Past international performers to have taken to the stage in the NSW winegrowing region have included the Eagles, Rolling Stones, Elton John, Chris Isaak, Simply Red, Bryan Adams, Neil Diamond, Bruce Springsteen, Leonard Cohen, Robert Plant and Paul Simon, Elvis Costello, Carole King, and Neil Young, to name a few.
11- Taste Cheese And Chocolate
Wine isn’t the only produce to woo visitors to the Hunter’s Pokolbin.
Inside the McGuigan Wines Complex is the longstanding Hunter Valley Cheese Factory, where some of the valley’s finest cheese is produced ready to be sampled along with several other items, such as jams and relishes for the pantry.
A stone’s throw away, in the Roche Estate, is the Hunter Valley Smelly Cheese Shop, while further along Broke Road, in Pokolbin Village, is the Hunter Valley Smelly Deli, shelves filled with a variety of delicacies ideal for a picnic.
Broke Road is also home to the Hunter Valley Chocolate Factory, where you can enjoy a coffee or hot chocolate while sampling the chocolates and locally made fudge. You may like this wine, cheese, gin and chocolate tour.
12- Play A Game Of Golf
FORE! In the heart of the winegrowing region are three golf courses that will test your patience with your driving, chipping, and putting. And each challenging course is within a short car drive from central Pokolbin.
Down the dip from Bimbadgen Estate is the award-winning The Vintage course, designed by the great Greg Norman and challenging for its watery graves and bunkers.
On Lovedale Road are the fairways of the Hunter Valley Golf and Country Club at Crowne Plaza, while more central to Pokolbin is scenic Cypress Lakes. Make sure to bring along enough spare balls.
For a bit of practice, there’s an aqua golf driving range in Pokolbin where golfers don’t mind losing the ball in the water.
Nearby is a family-friendly putt putt course which has many a novice golfer bewildered by the layout.
Where To Stay In Hunter Valley
Leisure Inn Pokolbin
Sunsets don’t come more spectacular than from the grassy slope of the centrally located Leisure Inn Pokolbin.
Here you can celebrate the changing colours with a glass of bubbly while watching kangaroos and the neighbouring draft horses drink from the large neighbouring dam, the dominating Brokenback Ranges a perfect backdrop.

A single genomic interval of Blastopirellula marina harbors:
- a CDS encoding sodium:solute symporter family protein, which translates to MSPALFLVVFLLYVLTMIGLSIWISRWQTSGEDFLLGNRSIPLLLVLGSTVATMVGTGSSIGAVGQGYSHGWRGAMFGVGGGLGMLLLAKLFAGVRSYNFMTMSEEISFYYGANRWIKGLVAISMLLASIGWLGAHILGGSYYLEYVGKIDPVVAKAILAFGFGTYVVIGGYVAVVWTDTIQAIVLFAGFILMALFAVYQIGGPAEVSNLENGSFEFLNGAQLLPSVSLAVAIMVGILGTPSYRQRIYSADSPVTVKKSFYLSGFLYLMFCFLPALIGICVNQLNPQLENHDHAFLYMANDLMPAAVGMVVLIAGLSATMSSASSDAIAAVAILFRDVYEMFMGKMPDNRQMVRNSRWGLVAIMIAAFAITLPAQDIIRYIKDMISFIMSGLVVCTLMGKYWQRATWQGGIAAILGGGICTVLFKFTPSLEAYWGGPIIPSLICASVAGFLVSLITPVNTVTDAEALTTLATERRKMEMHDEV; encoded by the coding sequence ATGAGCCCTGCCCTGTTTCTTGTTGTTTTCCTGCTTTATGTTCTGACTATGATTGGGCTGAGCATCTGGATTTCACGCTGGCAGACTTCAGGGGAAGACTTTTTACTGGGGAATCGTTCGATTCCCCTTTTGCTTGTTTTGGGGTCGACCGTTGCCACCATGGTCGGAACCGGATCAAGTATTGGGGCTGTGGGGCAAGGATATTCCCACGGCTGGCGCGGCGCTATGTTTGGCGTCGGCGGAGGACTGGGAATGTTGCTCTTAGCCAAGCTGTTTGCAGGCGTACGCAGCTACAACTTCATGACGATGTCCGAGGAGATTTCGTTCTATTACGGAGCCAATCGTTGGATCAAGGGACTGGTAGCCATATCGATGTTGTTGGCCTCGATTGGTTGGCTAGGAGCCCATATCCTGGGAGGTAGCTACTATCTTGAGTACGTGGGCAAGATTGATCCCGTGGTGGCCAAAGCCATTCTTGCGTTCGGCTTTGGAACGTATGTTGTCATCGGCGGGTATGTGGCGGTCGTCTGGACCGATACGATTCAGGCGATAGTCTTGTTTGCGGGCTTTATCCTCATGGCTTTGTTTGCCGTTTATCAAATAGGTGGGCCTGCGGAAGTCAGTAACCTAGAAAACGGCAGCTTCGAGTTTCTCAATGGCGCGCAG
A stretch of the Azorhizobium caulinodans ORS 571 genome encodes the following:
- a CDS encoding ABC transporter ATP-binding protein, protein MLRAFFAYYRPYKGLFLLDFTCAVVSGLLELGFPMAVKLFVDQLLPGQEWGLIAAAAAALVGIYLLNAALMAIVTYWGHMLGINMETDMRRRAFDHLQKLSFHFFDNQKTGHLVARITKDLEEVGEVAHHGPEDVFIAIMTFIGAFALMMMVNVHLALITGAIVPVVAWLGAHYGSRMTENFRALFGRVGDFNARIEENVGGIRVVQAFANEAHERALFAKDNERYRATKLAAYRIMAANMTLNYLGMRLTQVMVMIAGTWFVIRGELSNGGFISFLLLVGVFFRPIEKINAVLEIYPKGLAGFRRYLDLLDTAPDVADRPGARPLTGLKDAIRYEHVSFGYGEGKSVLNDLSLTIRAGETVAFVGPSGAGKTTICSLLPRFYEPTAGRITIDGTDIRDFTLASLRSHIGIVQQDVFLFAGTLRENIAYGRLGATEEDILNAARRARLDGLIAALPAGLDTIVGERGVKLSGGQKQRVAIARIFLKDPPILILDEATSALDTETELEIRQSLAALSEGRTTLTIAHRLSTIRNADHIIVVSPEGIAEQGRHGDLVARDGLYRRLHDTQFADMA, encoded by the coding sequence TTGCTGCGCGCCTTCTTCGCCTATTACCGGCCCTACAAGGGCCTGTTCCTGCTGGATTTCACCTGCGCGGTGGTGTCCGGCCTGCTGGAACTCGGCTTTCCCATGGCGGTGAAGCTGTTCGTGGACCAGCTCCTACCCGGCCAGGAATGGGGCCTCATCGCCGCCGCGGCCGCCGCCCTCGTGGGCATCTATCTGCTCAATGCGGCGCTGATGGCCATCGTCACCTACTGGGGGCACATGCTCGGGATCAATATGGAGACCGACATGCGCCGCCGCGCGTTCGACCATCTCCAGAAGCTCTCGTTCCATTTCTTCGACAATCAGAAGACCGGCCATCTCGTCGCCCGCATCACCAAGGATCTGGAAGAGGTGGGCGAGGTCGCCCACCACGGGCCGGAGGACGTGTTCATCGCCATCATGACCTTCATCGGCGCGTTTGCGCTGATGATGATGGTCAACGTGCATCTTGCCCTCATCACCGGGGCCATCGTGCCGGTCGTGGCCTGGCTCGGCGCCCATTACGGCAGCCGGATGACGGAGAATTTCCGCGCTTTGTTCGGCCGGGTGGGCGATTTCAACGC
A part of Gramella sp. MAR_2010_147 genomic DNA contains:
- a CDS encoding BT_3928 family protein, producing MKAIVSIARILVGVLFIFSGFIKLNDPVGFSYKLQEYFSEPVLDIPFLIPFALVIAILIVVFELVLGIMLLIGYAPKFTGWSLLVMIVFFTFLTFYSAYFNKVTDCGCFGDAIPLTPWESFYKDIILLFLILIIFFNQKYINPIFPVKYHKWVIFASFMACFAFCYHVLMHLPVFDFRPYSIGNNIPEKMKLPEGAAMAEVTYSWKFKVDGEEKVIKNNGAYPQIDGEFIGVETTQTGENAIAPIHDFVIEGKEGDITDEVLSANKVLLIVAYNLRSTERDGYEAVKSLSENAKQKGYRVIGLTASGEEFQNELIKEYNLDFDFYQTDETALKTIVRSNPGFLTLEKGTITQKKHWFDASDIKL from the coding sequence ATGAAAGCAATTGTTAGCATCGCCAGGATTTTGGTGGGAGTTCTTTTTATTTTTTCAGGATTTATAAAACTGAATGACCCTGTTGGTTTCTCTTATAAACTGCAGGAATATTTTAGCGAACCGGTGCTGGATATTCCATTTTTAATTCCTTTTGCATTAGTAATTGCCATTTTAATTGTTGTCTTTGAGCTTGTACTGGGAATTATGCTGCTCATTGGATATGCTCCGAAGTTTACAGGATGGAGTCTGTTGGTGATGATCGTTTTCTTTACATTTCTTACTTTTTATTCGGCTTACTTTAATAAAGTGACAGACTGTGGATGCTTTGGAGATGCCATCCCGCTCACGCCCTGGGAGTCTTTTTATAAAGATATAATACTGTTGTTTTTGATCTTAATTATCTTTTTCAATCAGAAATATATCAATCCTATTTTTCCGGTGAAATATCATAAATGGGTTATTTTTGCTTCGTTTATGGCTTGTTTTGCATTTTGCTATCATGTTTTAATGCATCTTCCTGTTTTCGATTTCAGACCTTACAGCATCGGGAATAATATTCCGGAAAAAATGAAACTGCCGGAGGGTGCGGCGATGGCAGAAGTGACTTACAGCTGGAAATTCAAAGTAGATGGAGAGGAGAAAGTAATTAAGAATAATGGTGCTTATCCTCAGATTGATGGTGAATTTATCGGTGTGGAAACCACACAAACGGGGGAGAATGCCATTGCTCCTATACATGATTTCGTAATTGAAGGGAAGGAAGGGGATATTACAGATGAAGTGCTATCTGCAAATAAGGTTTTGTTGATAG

Leisure Inn Pokolbin Hill is made up of a series of private air-conditioned one- and two-bedroom self-contained apartments spread across 10 hectares of gardens.
There’s an enclosed playground for toddlers along with a sheltered barbecue area.
The inn is perfectly positioned not only for sunsets but for guests wishing to leave the car “at home” for a walk to a range of close by shops, cafes and restaurants, as well as the Hunter Valley Gardens.
Winery cellar doors are also within reach, including the ever-popular Lisa McGuigan Wines and Hope Estate.
Where To Eat In Hunter Valley
4 Pines Brewing At The Farm
The 4 Pines Brewing Co at The Farm is a magnet for locals and holidaying visitors.
It’s as popular for its pub-style meals as it is for its novel small glass beer tastings served on timber paddles.
Located on the corner of Hermitage Road and Mistletoe Lane at the Hunter Valley Resort, the relatively new taproom, bistro, and cellar door overlooks a valley of friendly wildlife and vines and is a starting point for thrill-a-minute tours on segways to see the local wildlife up close.
4 Pines at The Farm serves meals for breakfast, lunch and dinner, with the 3pm – 8pm bar menu offered for those feeling a little peckish.
For pub nosh, there are two watering holes to whet the appetite of a hungry guest – one being a long-time favourite, the other a relatively newcomer to the Hunter Valley.
If you have the appetite for a beef and Guinness pie, Harrigans on Broke Road in Pokolbin is the place to dine, perhaps washed down with a pint of the popular Irish stout.
Head north along the Wine Country Drive (takes about 15 minutes from Pokolbin) to North Rothbury and the newly opened Huntlee Tavern offers an extensive menu including a hearty burger that’s almost impossible to get the mouth around, the Lord of the Rings.
By working on a culinary ethos of “farmgate to plate”, the award-winning Redsalt Restaurant at the Crowne Plaza Hunter Valley has won a few friends for its innovative menu, many of the creations from locally farmed produce, complemented by lesser-known Hunter Valley wines.
Evening diners can choose dishes from two- or three-course menus (seafood, steak, lamb, duck, vegetarian) in a relaxed and casual setting overlooking the resort’s golf course.
The meals are prepared in an open kitchen and bookings are essential.
For a such small bakery, Piehole on Wollombi Road at Cessnock has quite an extensive menu of handmade savoury and sweat delights for pastry and cake lovers to take away.
A newcomer to the Hunter, Piehole can’t yet have “the best pies in town” bragging rights, but the range of tasty pastries is far-reaching, at most 25 pies, pasties and sausage rolls at any one time.
The list of sweat treats is seemingly more extensive – at prices that won’t burn a hole in your pocket.
Word of advice: Get in early to avoid disappointment.